An SMU class on the Kennedy assassination purports to teach students to read and think critically.
The one-semester course called “On the Trail of the Assassin(s)” considers the assassination as a work of critical reading, teaching wide-eyed college youths in the English department that there is no absolute truth, but a whole lot of ways to navigate through contradiction.
Actually, there is an absolute truth about the assassination, though it may not be provable beyond a shadow of a doubt. I worry about a class that presents Oliver Stone’s wacky, fact-inventing conspiracy theories as worthy of consideration, even if students also read non-fiction about the event. Perhaps students learn to distinguish between fantasy and reality, but I doubt it: Half end up as conspiracy buffs.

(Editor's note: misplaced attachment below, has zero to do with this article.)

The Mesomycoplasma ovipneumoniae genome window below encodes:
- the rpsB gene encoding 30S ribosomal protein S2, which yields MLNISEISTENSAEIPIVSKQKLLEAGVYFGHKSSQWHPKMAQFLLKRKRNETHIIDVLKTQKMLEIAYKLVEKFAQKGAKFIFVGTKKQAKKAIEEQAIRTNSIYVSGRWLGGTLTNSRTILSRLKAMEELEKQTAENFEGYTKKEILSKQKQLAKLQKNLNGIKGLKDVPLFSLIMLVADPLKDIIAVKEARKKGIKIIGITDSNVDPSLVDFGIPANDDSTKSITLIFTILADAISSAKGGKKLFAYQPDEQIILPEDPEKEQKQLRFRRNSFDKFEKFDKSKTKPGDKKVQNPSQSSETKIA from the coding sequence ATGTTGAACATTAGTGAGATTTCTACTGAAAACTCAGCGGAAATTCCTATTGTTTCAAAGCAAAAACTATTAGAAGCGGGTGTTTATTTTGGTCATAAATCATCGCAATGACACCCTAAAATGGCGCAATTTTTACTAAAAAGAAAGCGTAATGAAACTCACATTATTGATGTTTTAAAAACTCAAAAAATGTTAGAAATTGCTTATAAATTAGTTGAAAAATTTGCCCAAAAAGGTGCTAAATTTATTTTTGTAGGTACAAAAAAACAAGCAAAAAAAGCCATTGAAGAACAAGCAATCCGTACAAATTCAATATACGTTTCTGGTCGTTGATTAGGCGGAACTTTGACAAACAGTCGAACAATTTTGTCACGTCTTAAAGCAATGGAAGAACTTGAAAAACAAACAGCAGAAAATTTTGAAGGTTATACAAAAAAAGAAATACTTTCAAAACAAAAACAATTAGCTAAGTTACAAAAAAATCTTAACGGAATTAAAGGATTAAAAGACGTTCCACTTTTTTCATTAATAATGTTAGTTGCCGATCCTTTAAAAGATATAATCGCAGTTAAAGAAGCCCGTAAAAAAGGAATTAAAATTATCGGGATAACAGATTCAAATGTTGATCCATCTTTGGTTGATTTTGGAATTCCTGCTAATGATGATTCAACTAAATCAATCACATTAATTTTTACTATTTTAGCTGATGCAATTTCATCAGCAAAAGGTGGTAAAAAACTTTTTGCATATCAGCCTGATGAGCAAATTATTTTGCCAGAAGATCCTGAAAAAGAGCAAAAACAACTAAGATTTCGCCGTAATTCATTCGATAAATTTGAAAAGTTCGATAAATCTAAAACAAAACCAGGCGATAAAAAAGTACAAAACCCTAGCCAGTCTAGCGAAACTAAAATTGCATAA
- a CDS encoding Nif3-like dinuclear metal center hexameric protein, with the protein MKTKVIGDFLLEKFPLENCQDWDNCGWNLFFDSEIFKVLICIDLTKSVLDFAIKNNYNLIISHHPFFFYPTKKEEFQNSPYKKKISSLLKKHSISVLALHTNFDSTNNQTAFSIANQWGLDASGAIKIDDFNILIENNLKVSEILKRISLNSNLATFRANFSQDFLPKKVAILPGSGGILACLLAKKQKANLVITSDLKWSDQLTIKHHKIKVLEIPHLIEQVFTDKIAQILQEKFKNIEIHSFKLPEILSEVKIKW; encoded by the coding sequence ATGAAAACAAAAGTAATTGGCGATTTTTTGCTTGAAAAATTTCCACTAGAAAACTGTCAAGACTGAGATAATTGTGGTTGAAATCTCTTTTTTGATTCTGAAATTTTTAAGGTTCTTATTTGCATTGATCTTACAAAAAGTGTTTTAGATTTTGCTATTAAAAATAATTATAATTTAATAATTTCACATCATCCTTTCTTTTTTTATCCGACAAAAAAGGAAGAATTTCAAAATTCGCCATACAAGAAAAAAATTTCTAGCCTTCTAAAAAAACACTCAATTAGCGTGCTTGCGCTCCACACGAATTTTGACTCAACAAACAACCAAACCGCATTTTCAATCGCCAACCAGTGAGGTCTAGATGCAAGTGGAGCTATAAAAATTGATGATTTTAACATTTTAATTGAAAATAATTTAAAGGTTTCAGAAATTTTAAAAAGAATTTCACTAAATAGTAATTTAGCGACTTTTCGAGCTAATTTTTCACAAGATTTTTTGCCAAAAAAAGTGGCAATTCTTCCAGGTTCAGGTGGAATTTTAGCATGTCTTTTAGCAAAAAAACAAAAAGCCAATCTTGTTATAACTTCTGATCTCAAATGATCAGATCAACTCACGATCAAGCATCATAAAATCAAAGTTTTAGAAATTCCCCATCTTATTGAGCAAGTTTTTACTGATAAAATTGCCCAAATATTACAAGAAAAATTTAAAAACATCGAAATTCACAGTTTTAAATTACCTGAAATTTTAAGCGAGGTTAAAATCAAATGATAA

Via Don Burton, who writes:
I think I’ve finally figured out what “critical thinking” means when used by academics: giving all ideas and notions equal weight, without reaching a conclusion on anything. That’s why academics say that people who use their reasoning ability to reach sound conclusions or who reject leftist claptrap are not engaged in “critical thinking.”
Now, let’s not be cynical.